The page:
In stark contrast to the previous X-Men movies a la Brett Ratner, this movie avoids the pitfalls of tone that depressed its predecessors and strives to do just what a movie should: entertain. Make no mistake, it is far from perfect but it is ultimately a movie that you should go out and see.
Keeping spoilers to a minimum, the movie starts off with a dark overtone that it does not maintain, but is ultimately crucial for character development. Starting with Kevin Bacon’s very well presented Sebastian Shaw and his actions upon a young Erik Lehnsherr gives us an insight into what pushes Erik into becoming Magneto. And given the tagline I would expect it to be so.
Sebastian Shaw is followed by his Hellfire Club of Emma Frost, Riptide and Azazel; Emma Frost (January Jones) being the most showcased whilst Azazel (Jason Flemyng) gets some decent action/fight sequences with the red-Nightcrawler treatment (appropriate if you know the comic backstory), and Riptide (Alex Gonzales) who gets no lines from what I can tell.
Moving on from our villains, we have our two main characters of Charles and Erik. Erik Lehnsherr is played by Michael Fassbender who more than delivers. The character is well played given the source material of the previous movies. He’s man who knows he’s different and revels in it, not quite understanding why he and his kin pander to the humans around them and determined not to do so himself. His journey and character development are principal to the plot. As is his friend and opposite; Charles Xavier.
Charles Xavier (Professor X), played by James McAvoy, is part of the reason this movie is so enjoyable. Taking him back to his origins seems to have imbued the character with the chance to be a bit more of an adventurer and this is genuinely what the franchise had been severely lacking. This isn’t to say that he takes a light hearted frolic through the whole movie – not at all. But it’s good to see the character of Professor X take off his grimace and wear a smile for once. One thing I will say for James McAvoy is that he’s discovered magic in portraying the invisible power of telepathy. You will see a lot of him touching his temples, but I suppose, what are you going to do when you need to present an essentially hidden ability?
The relationship between our two main characters is a cornerstone of the movie, and to my eye, is well presented and occasionally gripping. The Cain and Able style doomed relationship is entertaining to watch and both do a fantastic job of giving an insight in to the hidden nuances of the characters; Erik hinting at the dark and dangerously oppressed whilst Charles is the open and accepting mediator. Any comic book fan knows that the two will become adversaries knowing that they are the opposite sides of the same coin, but witnessing the journey that gets them there is where the movie takes you.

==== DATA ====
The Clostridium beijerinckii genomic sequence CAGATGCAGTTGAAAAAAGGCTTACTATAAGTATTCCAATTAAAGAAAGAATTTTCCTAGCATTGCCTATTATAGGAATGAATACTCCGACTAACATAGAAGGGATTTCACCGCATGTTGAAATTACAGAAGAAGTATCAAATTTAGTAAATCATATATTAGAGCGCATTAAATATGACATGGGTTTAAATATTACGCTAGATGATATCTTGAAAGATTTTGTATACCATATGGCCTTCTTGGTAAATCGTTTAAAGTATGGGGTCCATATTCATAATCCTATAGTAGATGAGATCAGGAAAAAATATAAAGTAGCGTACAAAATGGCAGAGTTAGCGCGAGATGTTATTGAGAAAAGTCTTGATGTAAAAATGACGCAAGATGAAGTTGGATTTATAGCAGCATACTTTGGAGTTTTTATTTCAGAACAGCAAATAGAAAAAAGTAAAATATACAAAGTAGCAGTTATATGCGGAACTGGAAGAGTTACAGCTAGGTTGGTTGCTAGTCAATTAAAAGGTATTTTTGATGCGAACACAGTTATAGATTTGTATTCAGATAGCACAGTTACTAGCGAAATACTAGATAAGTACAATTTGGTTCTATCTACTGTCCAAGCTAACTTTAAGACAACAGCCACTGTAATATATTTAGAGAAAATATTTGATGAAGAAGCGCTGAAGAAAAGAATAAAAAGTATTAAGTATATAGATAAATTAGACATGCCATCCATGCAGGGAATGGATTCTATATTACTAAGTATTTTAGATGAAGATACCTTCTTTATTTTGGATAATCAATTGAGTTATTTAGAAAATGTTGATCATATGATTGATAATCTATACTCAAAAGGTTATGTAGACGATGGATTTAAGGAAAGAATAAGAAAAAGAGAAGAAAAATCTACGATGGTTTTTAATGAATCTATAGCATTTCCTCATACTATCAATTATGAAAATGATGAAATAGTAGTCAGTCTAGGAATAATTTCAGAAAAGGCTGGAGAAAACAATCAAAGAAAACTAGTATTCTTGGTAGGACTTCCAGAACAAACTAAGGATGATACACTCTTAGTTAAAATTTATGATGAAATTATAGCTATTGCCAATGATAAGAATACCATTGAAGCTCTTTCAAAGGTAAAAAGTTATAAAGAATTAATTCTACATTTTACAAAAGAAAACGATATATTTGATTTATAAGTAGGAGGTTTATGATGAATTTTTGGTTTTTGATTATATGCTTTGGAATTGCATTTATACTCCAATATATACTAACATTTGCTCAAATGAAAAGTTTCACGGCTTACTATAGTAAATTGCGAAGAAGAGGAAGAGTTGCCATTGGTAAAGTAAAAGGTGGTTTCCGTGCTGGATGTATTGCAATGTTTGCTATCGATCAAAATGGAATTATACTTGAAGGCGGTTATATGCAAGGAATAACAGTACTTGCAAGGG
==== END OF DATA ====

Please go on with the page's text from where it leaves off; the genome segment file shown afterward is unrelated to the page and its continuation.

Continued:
Besides the two main characters, the line-up of X-Brats was something bittersweet for me. On one hand, I love the way they are presented. The costumes are fantastic, and styled in the way they should be, director Matthew Vaughn has them all running around quite appropriately dressed in the old yellow and blue. Most of the characters are new as far as X-Men series goes, however some are cut far too short. Characters such as Darwin and Beast should have been showcased, whilst others who remain are just outright unlikable. I cannot think of a single redeeming feature that our young Havok has. This is a problem that probably has more to do with the script-writing of the parts and not so much about the actors. The character of Mystique is also a problem for me. And once again it is not the actress so much as the way her character was written. Again, avoiding spoilers, her relationship with Charles Xavier has no relevance with what has been established in the previous movies. This brings me to my next and final grievance with First Class.
It seems to spit in the face of previously established continuity with outright glee. Characters introduced in previous movies have absolutely no bearing to the ones portrayed within this one, Moira McTaggert being a prime example. Having been shown in X-Men 3 as a Scottish scientist is now an American CIA Agent. There are other ‘errors’ which shall remain nameless and they in no way spoil the movie at all. They just find a way of crawling under my skin.
Overall, this is a fantastic romp of a movie that will have you wishing that a little bit of radiation and evolution could give us all powers. Go see it and you will not be sorry.
Good Points: The costumes, the acting and mainly… the cameos!!
Bad Points: The costumes, some of the minor characters and mostly, the goddam continuity errors!